Just a few months into his tenure as Microsoft’s new CEO, Satya Nadella has transformed the company’s business and organizational culture.
From cutting out 18,000 jobs worldwide in an effort to restructure the organization, to launching new products in personal computing, the company is undergoing massive changes under Nadella’s leadership.
Necessary as they are, the transformations are far from easy. Microsoft is one of the oldest technology companies in the world. Its business and organizational culture is deeply entrenched; there is a traditional way of doing things over there. Unlike bringing change to a small start-up company, being at the forefront of change in such a large, all-encompassing organization requires extremely tenacious leadership.
Here are some lessons on change you can learn from Satya Nadella:
Change is only effective to the extent that there is a clear path and a clear destination. Where are you looking to go by implementing cultural change in your business? What is the goal of this transformation? What objectives are you looking to accomplish?
At the start of his tenure, Nadella was clear about the basis of his change initiative: he wanted to transform Microsoft into a mobile-first, cloud-first company. As such, the mission and vision of the company would be aligned with this goal.
Microsoft employs over 100,000 people around the world. Nadella’s vision for a mobile-first, cloud-first business will be implemented in Microsoft branches across the world.
Transformation is almost always about simplifying systems and structures.
Under Nadella’s predecessor, Steve Ballmer, Microsoft was a behemoth of a company that was lagging behind due to its multiple operations and wide-ranging personnel. Decisions were difficult to make and accountability was not an important part of the culture.
The bulkiness of Microsoft did not help the company to stay competitive in a cutthroat technology landscape. Nadella was bold enough to recommend a company-wide restructuring to simplify the flow of information and to keep the company lean enough for purposes of sustainability.
As a result, Microsoft will let go of 18,000 employees, abandon technology projects that are not in line with consumer demands and market trends and flatten out some organizational structures to make the management more accessible and receptive.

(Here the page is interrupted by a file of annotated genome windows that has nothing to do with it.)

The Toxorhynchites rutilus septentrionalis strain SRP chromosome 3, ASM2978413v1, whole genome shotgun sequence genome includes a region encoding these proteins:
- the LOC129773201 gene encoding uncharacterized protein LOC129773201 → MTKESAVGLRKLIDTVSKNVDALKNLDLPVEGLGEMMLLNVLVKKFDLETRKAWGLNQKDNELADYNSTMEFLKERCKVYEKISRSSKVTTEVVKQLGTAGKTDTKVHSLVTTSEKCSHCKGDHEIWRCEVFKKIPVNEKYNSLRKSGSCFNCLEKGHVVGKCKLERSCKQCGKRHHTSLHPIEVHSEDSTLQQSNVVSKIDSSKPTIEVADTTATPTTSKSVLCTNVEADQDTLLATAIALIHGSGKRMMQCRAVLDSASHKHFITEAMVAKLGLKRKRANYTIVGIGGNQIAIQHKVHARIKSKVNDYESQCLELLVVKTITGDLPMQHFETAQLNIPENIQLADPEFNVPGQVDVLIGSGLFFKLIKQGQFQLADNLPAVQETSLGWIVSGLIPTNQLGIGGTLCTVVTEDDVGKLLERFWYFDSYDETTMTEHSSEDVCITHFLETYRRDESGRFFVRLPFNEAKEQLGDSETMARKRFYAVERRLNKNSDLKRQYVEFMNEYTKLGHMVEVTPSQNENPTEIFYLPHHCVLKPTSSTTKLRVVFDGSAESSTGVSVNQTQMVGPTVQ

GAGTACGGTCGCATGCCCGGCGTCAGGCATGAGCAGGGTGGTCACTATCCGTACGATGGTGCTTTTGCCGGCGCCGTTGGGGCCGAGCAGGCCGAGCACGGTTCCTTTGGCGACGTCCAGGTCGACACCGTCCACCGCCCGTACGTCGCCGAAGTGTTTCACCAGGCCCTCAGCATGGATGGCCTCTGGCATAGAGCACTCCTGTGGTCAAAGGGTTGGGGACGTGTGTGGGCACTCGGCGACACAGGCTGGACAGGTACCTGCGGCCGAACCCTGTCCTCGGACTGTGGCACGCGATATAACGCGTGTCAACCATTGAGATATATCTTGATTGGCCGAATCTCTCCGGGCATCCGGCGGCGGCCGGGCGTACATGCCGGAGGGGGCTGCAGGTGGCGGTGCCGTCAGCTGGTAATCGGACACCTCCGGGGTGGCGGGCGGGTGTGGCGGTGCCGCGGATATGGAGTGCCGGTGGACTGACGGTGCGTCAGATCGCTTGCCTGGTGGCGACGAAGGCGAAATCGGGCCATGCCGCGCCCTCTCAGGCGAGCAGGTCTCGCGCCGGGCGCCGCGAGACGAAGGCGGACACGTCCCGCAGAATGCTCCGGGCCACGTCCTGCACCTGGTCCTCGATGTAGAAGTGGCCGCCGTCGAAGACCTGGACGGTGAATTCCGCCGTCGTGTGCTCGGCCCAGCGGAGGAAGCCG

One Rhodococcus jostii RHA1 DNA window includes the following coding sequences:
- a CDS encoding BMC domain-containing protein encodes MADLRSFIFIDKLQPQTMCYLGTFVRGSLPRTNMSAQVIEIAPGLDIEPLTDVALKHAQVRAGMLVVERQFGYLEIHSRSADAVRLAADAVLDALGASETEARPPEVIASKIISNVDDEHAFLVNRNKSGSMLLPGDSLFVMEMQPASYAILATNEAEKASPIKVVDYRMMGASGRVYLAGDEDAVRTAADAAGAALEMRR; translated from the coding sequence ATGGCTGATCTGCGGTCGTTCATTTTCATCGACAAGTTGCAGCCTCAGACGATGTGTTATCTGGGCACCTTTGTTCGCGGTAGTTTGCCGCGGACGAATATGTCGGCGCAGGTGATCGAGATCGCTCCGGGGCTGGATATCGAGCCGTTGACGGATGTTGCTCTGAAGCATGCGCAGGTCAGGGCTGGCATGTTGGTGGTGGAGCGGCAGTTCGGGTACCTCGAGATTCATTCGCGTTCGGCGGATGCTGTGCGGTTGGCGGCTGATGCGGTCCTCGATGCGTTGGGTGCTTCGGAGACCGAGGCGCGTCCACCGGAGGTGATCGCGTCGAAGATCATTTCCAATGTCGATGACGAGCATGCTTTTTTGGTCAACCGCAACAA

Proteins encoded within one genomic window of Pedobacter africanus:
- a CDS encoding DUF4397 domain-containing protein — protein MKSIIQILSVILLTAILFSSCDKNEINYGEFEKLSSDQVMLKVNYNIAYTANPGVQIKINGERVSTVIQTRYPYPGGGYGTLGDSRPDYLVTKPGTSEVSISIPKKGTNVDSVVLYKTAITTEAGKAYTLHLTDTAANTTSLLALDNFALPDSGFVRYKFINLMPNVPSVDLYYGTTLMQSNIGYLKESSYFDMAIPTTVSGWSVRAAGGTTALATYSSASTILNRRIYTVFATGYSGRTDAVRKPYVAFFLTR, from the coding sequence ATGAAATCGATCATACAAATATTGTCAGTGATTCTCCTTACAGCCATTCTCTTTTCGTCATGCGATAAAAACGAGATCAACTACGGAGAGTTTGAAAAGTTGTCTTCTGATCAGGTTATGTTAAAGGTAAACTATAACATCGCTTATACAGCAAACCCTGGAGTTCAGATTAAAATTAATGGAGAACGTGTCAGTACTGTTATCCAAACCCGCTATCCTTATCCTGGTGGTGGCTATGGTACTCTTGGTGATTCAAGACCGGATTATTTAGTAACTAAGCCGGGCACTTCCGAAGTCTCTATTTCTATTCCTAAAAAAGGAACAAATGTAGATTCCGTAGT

Since coming to office, Nadella has recommended and implemented wide-ranging changes in the way Microsoft innovates, interacts with customers and approaches competition.
According to Nadella, it is important to stay focused on the cards you have been dealt with to accomplish the goals ahead. Implementing these comprehensive changes is no-easy feat; letting go of some employees is not an easy matter but it needs to be done for the long-term survival of the company.
A company is built on the premise that it will continue to be sustainable under certain conditions. When these conditions change, then the business needs to be innovative and perceptive enough to the changing trends.
This applies to Microsoft too—for many years, the company had been a leader in personal computing technology; in fact, there was very little competition. Today, Microsoft is facing incredible competition from tech giants such as Apple, Google and Samsung on the mobile front. Innovation is crucial to Microsoft’s survival in the dynamic and highly competitive tech landscape.
For example, the iPhone and Android are leading the way in high-end mobile technology while Microsoft has largely lagged behind in this niche. As one of the many changes Nadella is implementing, he allowed Nokia to continue selling its Android devices. This integration is a move away from the past when Microsoft could not allow other mobile platforms to be used on Nokia mobile devices.
Lastly, Nadella recognizes the need to make changes across the board and to include everyone in the process. He calls this the top-down, sideways approach. In this way, all levels of the organization undergo restructuring and a cultural shift to make the company leaner and more efficient.
This approach not only makes the management more accessible; it also infuses a culture of accountability in other levels of the organization.
Inclusivity makes transformation a little bit smoother for everyone in the company. So instead of targeting just one arm of the company, Nadella is on a mission to transform all aspects of Microsoft.
Leading during change requires a crystal clear vision of where the business is heading. Sometimes tough decisions need to be made in the best interests of the business generally. Anticipate and understand there will naturally be some upheaval and be prepared for it. All businesses need to innovate and be at the forefront of there industry to stand the best chances of survival. When implementing change ensure there is communication at every step of the way (at all levels) so people feel involved and are accountable.
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